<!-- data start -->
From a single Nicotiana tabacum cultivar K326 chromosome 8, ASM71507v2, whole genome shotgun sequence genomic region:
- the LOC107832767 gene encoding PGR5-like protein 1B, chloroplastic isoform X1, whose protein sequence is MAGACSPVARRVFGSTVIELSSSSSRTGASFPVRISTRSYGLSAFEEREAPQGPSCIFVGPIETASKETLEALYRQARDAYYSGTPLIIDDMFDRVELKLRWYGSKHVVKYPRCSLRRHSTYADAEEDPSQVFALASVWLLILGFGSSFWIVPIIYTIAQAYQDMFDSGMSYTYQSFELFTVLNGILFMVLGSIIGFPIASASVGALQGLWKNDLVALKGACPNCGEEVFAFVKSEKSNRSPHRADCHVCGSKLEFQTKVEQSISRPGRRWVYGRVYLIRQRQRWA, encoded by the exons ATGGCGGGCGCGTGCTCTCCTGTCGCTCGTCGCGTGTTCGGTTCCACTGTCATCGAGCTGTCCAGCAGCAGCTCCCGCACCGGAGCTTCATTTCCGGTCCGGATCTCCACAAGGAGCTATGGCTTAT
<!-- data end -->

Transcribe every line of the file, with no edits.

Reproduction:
From a single Nicotiana tabacum cultivar K326 chromosome 8, ASM71507v2, whole genome shotgun sequence genomic region:
- the LOC107832767 gene encoding PGR5-like protein 1B, chloroplastic isoform X1, whose protein sequence is MAGACSPVARRVFGSTVIELSSSSSRTGASFPVRISTRSYGLSAFEEREAPQGPSCIFVGPIETASKETLEALYRQARDAYYSGTPLIIDDMFDRVELKLRWYGSKHVVKYPRCSLRRHSTYADAEEDPSQVFALASVWLLILGFGSSFWIVPIIYTIAQAYQDMFDSGMSYTYQSFELFTVLNGILFMVLGSIIGFPIASASVGALQGLWKNDLVALKGACPNCGEEVFAFVKSEKSNRSPHRADCHVCGSKLEFQTKVEQSISRPGRRWVYGRVYLIRQRQRWA, encoded by the exons ATGGCGGGCGCGTGCTCTCCTGTCGCTCGTCGCGTGTTCGGTTCCACTGTCATCGAGCTGTCCAGCAGCAGCTCCCGCACCGGAGCTTCATTTCCGGTCCGGATCTCCACAAGGAGCTATGGCTTAT